Q. WHAT ARE EFFECTIVE METHODS FOR TEACHING COMICS? Reader Response Louise Rosenblatt Sheridan Blau (habits of effective readers) Provide choice (independent projects/electives curriculum) Student-Centered Classroom Use Technology Passion for & knowledge of the medium (aka Ms. Bakis finesse) Provide resources Connect classroom to real world (author Skype) Blend Multiple media forms (stress form and content/using images to convey meaning, convince, instruct, entertain)
Q. HOW DO STUDENTS RESPOND TO READING COMICS IN THE CLASSROOM My whole life growing up Ive hated reading but since I have been reading graphic novels I have finally found a kind of book I actually enjoy reading.Craig After taking this class I have learned that I can take a lot away from something unexpected. This class has shown me that trying something out of the ordinary can be surprisingly beneficial and could stay with you for the rest of your life. The graphic novel course has influenced me to try new things in life and be open-mined to different ideas.D.J. This class has prepared me for college because it has made me think in ways I have never been made to think. I am more observant and I have become aware of the value and significance of what can be perceived visually.Robbie Graphic Novel struck me as something new, fun, and exciting. This class was a breath of fresh air…I loved that we had a chance to come up with our own ideas and werent on a tight leash when it came to projects like designing our own graphic novel. Thank you for creating this class and showing people that there is more than one way to read book and learn English!--Liz
Ive spent years reading all text books, and while I still do, it was interesting that I could be reading a format that some consider childish in school, when at home I would be reading technical publications and philosophical titles. It was bizarre that I would spend so much time analyzing a comic book and breeze through a report on string theory.Ali The reason I didnt like normal lit in other English classes is because I never got images in my head when I read books, and it was more difficult for me to stay reading a book than it was for other students. And in graphic novel[s] there are already pictures, but you still need to put motion to them using your imagination. I found this really fun because everyone knows that the characters get from point A to point B, but everyone has a different way of getting there through the panels. Ryan I am not very fond of reading, so I enjoyed this class because I was able to read an entire book and not become bored with the text. We were able to cover more material…This class required more interaction than any other English class I have endured. No longer did reading consist of solely words, rows of letters that blurred into rows of black lines on white paper…while you read you have to also study the images that correspond with the words. This made me slow down and take my time when reading rather than rush through extensive amounts of words.Jane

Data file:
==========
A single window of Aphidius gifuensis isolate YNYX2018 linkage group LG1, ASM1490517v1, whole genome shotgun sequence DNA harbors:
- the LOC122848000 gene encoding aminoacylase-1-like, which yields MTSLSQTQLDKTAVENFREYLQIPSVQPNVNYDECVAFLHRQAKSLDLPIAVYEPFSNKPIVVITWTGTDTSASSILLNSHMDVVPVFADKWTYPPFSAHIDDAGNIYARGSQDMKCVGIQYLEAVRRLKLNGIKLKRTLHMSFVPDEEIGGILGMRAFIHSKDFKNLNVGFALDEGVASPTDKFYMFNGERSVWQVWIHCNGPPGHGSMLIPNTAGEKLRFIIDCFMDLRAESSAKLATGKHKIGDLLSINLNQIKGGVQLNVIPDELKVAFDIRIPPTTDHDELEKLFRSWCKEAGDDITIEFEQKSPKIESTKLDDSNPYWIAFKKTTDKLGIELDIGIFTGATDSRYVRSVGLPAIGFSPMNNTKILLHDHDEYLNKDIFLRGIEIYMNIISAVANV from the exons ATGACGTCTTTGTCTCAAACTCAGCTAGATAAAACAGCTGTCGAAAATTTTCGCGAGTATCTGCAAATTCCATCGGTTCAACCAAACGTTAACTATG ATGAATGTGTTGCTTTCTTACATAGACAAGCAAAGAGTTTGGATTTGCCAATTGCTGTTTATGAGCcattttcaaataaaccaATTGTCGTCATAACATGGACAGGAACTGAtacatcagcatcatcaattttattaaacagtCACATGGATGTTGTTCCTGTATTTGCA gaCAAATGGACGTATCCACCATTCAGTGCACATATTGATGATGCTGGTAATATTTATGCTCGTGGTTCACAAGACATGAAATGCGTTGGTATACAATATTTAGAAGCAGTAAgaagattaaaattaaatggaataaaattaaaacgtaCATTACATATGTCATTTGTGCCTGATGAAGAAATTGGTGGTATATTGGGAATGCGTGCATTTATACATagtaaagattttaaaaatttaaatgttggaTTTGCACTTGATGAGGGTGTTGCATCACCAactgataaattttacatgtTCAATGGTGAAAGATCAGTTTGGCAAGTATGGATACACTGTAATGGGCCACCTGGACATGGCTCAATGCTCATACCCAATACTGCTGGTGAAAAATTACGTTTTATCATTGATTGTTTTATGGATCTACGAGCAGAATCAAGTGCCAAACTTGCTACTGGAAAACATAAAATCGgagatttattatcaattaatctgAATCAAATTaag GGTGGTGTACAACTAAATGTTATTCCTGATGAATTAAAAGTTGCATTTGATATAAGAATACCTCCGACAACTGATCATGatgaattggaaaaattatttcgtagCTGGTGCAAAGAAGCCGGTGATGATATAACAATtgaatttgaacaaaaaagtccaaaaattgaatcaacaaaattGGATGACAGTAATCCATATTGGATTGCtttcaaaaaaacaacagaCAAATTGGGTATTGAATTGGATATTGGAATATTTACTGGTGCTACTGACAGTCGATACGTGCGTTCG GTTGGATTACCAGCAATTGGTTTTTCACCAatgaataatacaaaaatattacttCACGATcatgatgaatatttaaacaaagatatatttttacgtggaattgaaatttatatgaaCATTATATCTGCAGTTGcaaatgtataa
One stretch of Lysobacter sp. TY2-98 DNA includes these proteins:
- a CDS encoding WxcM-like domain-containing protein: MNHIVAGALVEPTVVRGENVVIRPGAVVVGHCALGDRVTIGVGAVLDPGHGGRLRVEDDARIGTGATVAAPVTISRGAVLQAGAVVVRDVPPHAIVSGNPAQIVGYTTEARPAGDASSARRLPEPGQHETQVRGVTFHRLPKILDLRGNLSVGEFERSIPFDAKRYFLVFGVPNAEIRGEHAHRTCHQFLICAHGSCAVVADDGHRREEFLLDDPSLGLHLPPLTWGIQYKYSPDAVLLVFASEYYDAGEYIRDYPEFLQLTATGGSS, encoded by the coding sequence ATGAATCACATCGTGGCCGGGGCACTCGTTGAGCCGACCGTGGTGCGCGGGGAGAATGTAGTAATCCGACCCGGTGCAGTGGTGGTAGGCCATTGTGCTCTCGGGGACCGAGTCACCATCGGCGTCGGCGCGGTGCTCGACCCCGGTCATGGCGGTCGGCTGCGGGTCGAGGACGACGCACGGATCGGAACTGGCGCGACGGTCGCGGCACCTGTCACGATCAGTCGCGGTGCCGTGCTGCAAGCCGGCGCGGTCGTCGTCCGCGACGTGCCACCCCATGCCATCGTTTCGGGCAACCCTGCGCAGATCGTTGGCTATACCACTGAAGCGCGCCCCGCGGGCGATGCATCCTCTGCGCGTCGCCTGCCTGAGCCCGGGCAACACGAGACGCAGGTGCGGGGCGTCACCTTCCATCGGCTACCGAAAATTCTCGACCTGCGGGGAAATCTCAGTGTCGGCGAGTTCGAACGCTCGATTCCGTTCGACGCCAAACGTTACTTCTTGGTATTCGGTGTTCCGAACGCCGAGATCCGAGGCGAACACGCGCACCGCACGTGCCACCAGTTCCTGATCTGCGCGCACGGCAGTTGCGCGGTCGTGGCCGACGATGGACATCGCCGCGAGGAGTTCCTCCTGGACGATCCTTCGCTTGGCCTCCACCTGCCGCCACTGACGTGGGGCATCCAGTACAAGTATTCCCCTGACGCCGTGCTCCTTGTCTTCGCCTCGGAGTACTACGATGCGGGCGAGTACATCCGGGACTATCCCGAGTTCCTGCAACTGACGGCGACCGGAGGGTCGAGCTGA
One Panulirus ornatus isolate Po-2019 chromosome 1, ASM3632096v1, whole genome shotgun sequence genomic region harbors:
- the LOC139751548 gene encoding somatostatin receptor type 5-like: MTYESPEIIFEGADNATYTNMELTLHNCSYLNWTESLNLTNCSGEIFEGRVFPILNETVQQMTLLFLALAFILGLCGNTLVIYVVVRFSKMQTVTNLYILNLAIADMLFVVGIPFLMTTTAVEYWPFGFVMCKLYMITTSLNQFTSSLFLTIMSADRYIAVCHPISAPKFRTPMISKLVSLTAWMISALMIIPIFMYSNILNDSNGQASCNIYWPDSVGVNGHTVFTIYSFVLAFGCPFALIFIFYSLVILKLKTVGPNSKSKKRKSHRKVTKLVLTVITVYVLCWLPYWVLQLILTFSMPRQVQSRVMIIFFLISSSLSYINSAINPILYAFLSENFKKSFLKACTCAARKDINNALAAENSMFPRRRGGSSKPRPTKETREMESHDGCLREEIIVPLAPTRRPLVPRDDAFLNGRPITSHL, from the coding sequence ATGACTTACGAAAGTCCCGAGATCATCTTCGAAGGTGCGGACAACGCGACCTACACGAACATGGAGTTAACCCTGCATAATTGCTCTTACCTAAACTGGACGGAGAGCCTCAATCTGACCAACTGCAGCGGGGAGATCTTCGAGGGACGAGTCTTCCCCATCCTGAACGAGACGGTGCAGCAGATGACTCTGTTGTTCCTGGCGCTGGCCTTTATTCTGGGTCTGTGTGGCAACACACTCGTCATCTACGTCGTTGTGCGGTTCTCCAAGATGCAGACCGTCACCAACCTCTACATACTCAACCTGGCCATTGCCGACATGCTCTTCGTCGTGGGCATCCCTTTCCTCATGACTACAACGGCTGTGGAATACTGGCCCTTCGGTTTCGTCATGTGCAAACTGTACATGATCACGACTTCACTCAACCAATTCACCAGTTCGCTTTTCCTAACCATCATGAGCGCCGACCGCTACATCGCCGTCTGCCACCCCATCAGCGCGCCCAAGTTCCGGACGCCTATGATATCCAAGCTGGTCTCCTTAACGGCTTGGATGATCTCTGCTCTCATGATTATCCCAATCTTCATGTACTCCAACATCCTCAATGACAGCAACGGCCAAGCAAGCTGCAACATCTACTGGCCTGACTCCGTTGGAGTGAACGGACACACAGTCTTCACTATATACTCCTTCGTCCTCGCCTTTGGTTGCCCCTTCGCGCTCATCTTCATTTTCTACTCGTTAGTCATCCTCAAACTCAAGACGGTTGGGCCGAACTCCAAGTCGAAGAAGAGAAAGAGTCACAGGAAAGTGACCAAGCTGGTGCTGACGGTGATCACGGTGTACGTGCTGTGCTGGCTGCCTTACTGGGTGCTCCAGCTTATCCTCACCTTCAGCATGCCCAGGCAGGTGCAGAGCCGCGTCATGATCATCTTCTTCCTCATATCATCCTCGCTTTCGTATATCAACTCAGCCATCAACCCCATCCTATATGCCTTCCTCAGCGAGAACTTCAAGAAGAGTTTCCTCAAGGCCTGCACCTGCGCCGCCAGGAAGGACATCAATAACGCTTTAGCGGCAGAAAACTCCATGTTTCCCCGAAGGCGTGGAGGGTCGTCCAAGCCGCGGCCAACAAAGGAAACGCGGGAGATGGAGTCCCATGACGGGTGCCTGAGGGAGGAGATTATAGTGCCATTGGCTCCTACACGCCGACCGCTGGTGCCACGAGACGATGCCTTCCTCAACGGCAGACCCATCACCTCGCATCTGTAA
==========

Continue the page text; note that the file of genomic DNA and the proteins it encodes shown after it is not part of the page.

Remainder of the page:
Learning about graphic storytelling and about reading graphic novels has helped me pay attention to details of writing and imagery, not just words…This class has helped me to prepare for college by exposing me to new ideas and forcing me to go out of my comfort zone.Josh I learned that the graphic medium has the power to change ones perspective completely about literature…I now know that written language is not the only way for an author to portray his or her perspective.Matt The most positive learning experience…came from the Scott McCloud book….it made the comics medium and how it works very clear and understandable. After reading that book I was able to analyze other books that I read more accurately. I understood what I was reading and took into account the structure and importance of the images. I found that the medium is extremely unique….[comics] utilizes all the senses of the reader and make the story that much better to read creating a better reading experience…During this course I learned how to think about how I read while Im actually reading.Jake -Quotes from The Graphic Novel Classroom: POWerful Teaching & Learning with Images (Corwin Press, 2011)
Q. WHAT RESOURCES ARE AVAILABLE FOR TEACHING COMICS, VISUAL LITERACY, AND GRAPHIC NOVELS IN THE CLASSROOM? The Graphic Novel Classroom: POWerful Teaching & Learning with Images Bibliography/Resources/Reading Lists Graphic Novels & High School English.com – lesson plans, RSS Feeds to social networks, blogs, and online resources Reading with Pictures Diamond Bookshelf Graphic Novel Reporter ALA & Librarians